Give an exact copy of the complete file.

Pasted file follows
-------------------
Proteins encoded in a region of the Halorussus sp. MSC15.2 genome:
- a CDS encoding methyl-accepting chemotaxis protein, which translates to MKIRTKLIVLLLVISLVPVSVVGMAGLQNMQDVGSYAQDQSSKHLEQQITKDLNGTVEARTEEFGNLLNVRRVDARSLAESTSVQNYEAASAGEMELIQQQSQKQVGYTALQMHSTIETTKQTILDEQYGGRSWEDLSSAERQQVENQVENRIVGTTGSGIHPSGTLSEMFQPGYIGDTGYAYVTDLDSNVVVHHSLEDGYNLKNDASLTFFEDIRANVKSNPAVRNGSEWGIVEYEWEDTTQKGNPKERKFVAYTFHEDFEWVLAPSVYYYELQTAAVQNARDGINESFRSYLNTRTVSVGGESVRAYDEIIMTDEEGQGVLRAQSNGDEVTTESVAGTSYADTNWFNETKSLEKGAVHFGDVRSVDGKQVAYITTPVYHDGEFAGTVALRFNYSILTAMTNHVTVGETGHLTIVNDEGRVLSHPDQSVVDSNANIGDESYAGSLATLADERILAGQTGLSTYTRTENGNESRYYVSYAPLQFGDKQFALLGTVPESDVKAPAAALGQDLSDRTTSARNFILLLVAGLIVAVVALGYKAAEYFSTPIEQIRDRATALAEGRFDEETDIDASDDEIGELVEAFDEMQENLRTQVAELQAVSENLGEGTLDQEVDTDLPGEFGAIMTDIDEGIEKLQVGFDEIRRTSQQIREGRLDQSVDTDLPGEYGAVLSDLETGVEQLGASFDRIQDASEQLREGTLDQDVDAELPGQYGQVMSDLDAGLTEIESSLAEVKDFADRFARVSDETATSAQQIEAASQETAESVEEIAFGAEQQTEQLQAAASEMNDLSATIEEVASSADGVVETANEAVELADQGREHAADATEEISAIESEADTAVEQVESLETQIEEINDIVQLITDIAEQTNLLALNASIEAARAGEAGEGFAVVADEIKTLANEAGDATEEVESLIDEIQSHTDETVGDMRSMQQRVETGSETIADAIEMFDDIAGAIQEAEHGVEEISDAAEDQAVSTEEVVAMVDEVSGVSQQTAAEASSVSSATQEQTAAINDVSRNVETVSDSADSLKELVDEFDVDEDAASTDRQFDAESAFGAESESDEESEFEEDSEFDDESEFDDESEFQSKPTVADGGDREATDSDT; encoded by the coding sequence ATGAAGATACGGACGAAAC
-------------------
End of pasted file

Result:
Proteins encoded in a region of the Halorussus sp. MSC15.2 genome:
- a CDS encoding methyl-accepting chemotaxis protein, which translates to MKIRTKLIVLLLVISLVPVSVVGMAGLQNMQDVGSYAQDQSSKHLEQQITKDLNGTVEARTEEFGNLLNVRRVDARSLAESTSVQNYEAASAGEMELIQQQSQKQVGYTALQMHSTIETTKQTILDEQYGGRSWEDLSSAERQQVENQVENRIVGTTGSGIHPSGTLSEMFQPGYIGDTGYAYVTDLDSNVVVHHSLEDGYNLKNDASLTFFEDIRANVKSNPAVRNGSEWGIVEYEWEDTTQKGNPKERKFVAYTFHEDFEWVLAPSVYYYELQTAAVQNARDGINESFRSYLNTRTVSVGGESVRAYDEIIMTDEEGQGVLRAQSNGDEVTTESVAGTSYADTNWFNETKSLEKGAVHFGDVRSVDGKQVAYITTPVYHDGEFAGTVALRFNYSILTAMTNHVTVGETGHLTIVNDEGRVLSHPDQSVVDSNANIGDESYAGSLATLADERILAGQTGLSTYTRTENGNESRYYVSYAPLQFGDKQFALLGTVPESDVKAPAAALGQDLSDRTTSARNFILLLVAGLIVAVVALGYKAAEYFSTPIEQIRDRATALAEGRFDEETDIDASDDEIGELVEAFDEMQENLRTQVAELQAVSENLGEGTLDQEVDTDLPGEFGAIMTDIDEGIEKLQVGFDEIRRTSQQIREGRLDQSVDTDLPGEYGAVLSDLETGVEQLGASFDRIQDASEQLREGTLDQDVDAELPGQYGQVMSDLDAGLTEIESSLAEVKDFADRFARVSDETATSAQQIEAASQETAESVEEIAFGAEQQTEQLQAAASEMNDLSATIEEVASSADGVVETANEAVELADQGREHAADATEEISAIESEADTAVEQVESLETQIEEINDIVQLITDIAEQTNLLALNASIEAARAGEAGEGFAVVADEIKTLANEAGDATEEVESLIDEIQSHTDETVGDMRSMQQRVETGSETIADAIEMFDDIAGAIQEAEHGVEEISDAAEDQAVSTEEVVAMVDEVSGVSQQTAAEASSVSSATQEQTAAINDVSRNVETVSDSADSLKELVDEFDVDEDAASTDRQFDAESAFGAESESDEESEFEEDSEFDDESEFDDESEFQSKPTVADGGDREATDSDT; encoded by the coding sequence ATGAAGATACGGACGAAAC